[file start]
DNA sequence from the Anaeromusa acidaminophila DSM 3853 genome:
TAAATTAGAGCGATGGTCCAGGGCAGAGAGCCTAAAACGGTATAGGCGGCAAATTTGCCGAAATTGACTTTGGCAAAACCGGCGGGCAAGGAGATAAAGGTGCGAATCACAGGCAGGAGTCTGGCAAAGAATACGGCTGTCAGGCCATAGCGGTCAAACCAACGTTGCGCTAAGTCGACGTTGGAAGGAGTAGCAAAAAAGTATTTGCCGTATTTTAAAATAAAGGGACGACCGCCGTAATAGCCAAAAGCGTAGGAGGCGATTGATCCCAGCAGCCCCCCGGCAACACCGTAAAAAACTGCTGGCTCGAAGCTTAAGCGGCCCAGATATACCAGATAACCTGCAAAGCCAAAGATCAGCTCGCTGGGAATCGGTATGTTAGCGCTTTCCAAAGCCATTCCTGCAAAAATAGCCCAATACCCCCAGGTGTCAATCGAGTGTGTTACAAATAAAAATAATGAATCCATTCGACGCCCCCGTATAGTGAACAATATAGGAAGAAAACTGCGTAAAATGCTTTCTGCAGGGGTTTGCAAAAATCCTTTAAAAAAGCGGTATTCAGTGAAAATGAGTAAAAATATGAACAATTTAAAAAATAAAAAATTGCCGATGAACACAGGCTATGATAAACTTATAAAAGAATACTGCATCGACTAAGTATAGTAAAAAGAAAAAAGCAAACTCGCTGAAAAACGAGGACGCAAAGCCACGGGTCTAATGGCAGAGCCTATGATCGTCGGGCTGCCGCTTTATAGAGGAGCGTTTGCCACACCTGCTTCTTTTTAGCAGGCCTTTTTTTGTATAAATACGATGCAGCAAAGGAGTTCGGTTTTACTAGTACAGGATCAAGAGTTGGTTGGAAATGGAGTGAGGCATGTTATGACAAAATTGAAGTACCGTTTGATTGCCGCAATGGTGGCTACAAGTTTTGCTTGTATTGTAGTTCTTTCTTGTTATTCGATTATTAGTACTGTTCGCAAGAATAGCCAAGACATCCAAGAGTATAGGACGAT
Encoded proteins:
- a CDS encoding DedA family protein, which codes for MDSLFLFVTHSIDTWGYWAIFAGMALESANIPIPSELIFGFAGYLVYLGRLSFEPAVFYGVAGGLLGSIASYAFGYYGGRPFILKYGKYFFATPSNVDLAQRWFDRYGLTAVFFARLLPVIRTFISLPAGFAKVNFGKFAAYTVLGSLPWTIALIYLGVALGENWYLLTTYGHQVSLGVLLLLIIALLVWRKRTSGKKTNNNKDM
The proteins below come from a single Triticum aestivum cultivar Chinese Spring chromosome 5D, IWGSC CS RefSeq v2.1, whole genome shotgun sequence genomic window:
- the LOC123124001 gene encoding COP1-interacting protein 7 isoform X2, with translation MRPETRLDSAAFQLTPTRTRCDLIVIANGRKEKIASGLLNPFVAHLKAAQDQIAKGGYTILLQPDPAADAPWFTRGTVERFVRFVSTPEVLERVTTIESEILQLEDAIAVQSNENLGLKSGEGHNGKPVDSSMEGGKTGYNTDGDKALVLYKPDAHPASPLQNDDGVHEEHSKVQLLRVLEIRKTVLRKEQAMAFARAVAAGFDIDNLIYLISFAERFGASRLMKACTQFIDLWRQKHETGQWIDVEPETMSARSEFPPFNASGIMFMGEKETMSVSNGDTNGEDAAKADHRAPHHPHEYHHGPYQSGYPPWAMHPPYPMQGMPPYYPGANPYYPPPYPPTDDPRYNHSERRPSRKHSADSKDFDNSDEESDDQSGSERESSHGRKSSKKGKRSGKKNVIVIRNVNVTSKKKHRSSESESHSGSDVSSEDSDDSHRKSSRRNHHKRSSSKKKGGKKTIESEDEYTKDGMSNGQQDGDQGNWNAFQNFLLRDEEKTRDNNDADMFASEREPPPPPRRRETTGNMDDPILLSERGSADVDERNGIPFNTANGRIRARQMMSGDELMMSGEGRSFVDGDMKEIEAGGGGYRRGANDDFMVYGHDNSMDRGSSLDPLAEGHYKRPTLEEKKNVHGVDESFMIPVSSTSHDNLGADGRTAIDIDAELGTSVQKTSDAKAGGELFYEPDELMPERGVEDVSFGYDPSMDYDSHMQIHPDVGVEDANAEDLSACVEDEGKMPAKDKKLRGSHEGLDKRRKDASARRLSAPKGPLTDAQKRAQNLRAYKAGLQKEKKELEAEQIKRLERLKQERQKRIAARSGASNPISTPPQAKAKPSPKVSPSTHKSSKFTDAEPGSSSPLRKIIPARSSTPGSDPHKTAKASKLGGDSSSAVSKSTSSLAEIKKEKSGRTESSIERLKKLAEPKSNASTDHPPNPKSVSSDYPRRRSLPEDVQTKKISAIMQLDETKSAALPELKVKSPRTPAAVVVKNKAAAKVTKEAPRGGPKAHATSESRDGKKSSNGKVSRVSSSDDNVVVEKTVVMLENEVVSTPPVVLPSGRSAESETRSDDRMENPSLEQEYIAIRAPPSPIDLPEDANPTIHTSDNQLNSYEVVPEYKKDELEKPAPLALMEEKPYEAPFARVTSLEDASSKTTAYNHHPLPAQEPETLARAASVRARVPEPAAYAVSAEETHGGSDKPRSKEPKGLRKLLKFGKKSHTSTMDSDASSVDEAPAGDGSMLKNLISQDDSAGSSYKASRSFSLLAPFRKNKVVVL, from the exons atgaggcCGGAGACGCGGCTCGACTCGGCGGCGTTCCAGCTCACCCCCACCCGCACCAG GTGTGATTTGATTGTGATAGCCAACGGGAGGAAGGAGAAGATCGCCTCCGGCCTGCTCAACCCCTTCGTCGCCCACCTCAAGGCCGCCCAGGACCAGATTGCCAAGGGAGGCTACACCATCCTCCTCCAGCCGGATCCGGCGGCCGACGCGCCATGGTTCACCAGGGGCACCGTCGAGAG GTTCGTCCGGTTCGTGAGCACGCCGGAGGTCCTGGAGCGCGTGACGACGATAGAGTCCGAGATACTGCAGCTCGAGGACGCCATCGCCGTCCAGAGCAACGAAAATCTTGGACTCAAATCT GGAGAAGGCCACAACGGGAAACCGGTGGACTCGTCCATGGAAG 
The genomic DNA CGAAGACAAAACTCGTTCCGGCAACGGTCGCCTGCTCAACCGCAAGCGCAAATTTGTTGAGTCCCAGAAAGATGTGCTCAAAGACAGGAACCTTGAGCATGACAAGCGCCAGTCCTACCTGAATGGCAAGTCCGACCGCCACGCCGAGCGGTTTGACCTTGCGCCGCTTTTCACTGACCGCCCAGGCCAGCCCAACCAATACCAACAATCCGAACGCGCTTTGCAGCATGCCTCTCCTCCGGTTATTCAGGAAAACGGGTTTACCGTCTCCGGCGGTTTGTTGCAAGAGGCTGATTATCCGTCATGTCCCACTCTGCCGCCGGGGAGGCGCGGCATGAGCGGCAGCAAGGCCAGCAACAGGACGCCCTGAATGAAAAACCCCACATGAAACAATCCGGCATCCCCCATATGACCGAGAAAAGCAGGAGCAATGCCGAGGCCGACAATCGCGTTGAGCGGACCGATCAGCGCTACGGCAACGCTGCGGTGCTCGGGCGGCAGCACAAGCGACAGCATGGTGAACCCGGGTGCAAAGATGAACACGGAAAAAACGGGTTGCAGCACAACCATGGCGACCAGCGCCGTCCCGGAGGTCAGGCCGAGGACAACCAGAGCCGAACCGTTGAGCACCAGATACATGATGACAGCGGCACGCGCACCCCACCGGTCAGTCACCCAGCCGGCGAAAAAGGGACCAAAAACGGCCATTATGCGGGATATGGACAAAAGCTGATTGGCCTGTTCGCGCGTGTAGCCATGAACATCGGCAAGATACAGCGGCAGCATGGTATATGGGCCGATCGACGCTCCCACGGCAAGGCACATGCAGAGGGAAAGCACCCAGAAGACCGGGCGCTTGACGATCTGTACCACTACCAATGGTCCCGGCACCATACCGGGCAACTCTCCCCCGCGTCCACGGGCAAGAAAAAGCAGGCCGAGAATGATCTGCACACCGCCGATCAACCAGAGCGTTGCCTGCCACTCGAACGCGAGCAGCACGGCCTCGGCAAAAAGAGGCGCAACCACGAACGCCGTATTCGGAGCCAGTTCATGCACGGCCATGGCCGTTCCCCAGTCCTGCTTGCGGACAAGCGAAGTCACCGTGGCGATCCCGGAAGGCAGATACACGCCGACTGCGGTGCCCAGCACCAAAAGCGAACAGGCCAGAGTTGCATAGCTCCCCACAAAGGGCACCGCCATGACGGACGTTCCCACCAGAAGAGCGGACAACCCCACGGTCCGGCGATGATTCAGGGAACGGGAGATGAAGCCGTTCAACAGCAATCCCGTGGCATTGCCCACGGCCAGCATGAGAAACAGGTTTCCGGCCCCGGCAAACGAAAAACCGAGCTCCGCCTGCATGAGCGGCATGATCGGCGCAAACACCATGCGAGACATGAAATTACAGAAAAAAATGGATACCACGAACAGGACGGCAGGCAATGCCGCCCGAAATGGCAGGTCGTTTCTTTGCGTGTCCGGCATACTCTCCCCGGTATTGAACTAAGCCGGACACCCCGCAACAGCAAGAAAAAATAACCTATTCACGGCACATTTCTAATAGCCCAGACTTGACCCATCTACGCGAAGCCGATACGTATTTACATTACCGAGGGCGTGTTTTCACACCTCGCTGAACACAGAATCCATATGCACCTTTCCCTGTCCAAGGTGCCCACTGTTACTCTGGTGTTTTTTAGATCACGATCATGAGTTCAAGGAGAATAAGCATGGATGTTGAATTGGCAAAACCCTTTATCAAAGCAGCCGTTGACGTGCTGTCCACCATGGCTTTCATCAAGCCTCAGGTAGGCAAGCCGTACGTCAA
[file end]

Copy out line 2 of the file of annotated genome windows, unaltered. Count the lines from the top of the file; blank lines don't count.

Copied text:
TAAATTAGAGCGATGGTCCAGGGCAGAGAGCCTAAAACGGTATAGGCGGCAAATTTGCCGAAATTGACTTTGGCAAAACCGGCGGGCAAGGAGATAAAGGTGCGAATCACAGGCAGGAGTCTGGCAAAGAATACGGCTGTCAGGCCATAGCGGTCAAACCAACGTTGCGCTAAGTCGACGTTGGAAGGAGTAGCAAAAAAGTATTTGCCGTATTTTAAAATAAAGGGACGACCGCCGTAATAGCCAAAAGCGTAGGAGGCGATTGATCCCAGCAGCCCCCCGGCAACACCGTAAAAAACTGCTGGCTCGAAGCTTAAGCGGCCCAGATATACCAGATAACCTGCAAAGCCAAAGATCAGCTCGCTGGGAATCGGTATGTTAGCGCTTTCCAAAGCCATTCCTGCAAAAATAGCCCAATACCCCCAGGTGTCAATCGAGTGTGTTACAAATAAAAATAATGAATCCATTCGACGCCCCCGTATAGTGAACAATATAGGAAGAAAACTGCGTAAAATGCTTTCTGCAGGGGTTTGCAAAAATCCTTTAAAAAAGCGGTATTCAGTGAAAATGAGTAAAAATATGAACAATTTAAAAAATAAAAAATTGCCGATGAACACAGGCTATGATAAACTTATAAAAGAATACTGCATCGACTAAGTATAGTAAAAAGAAAAAAGCAAACTCGCTGAAAAACGAGGACGCAAAGCCACGGGTCTAATGGCAGAGCCTATGATCGTCGGGCTGCCGCTTTATAGAGGAGCGTTTGCCACACCTGCTTCTTTTTAGCAGGCCTTTTTTTGTATAAATACGATGCAGCAAAGGAGTTCGGTTTTACTAGTACAGGATCAAGAGTTGGTTGGAAATGGAGTGAGGCATGTTATGACAAAATTGAAGTACCGTTTGATTGCCGCAATGGTGGCTACAAGTTTTGCTTGTATTGTAGTTCTTTCTTGTTATTCGATTATTAGTACTGTTCGCAAGAATAGCCAAGACATCCAAGAGTATAGGACGAT